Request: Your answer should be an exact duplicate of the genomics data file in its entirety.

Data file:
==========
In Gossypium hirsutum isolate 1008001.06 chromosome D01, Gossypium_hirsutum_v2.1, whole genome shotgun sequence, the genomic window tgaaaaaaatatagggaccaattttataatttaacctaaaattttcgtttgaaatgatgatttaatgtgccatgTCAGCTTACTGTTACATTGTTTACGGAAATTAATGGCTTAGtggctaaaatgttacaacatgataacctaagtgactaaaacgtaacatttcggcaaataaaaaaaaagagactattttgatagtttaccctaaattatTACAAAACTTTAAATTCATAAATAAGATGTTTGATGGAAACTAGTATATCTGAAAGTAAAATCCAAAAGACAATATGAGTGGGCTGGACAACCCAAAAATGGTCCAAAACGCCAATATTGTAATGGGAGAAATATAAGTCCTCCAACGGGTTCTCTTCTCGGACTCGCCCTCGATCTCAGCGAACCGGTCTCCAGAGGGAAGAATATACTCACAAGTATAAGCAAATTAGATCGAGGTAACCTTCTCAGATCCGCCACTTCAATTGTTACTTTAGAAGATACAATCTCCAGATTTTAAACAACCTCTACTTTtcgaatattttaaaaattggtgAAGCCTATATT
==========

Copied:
In Gossypium hirsutum isolate 1008001.06 chromosome D01, Gossypium_hirsutum_v2.1, whole genome shotgun sequence, the genomic window tgaaaaaaatatagggaccaattttataatttaacctaaaattttcgtttgaaatgatgatttaatgtgccatgTCAGCTTACTGTTACATTGTTTACGGAAATTAATGGCTTAGtggctaaaatgttacaacatgataacctaagtgactaaaacgtaacatttcggcaaataaaaaaaaagagactattttgatagtttaccctaaattatTACAAAACTTTAAATTCATAAATAAGATGTTTGATGGAAACTAGTATATCTGAAAGTAAAATCCAAAAGACAATATGAGTGGGCTGGACAACCCAAAAATGGTCCAAAACGCCAATATTGTAATGGGAGAAATATAAGTCCTCCAACGGGTTCTCTTCTCGGACTCGCCCTCGATCTCAGCGAACCGGTCTCCAGAGGGAAGAATATACTCACAAGTATAAGCAAATTAGATCGAGGTAACCTTCTCAGATCCGCCACTTCAATTGTTACTTTAGAAGATACAATCTCCAGATTTTAAACAACCTCTACTTTtcgaatattttaaaaattggtgAAGCCTATATT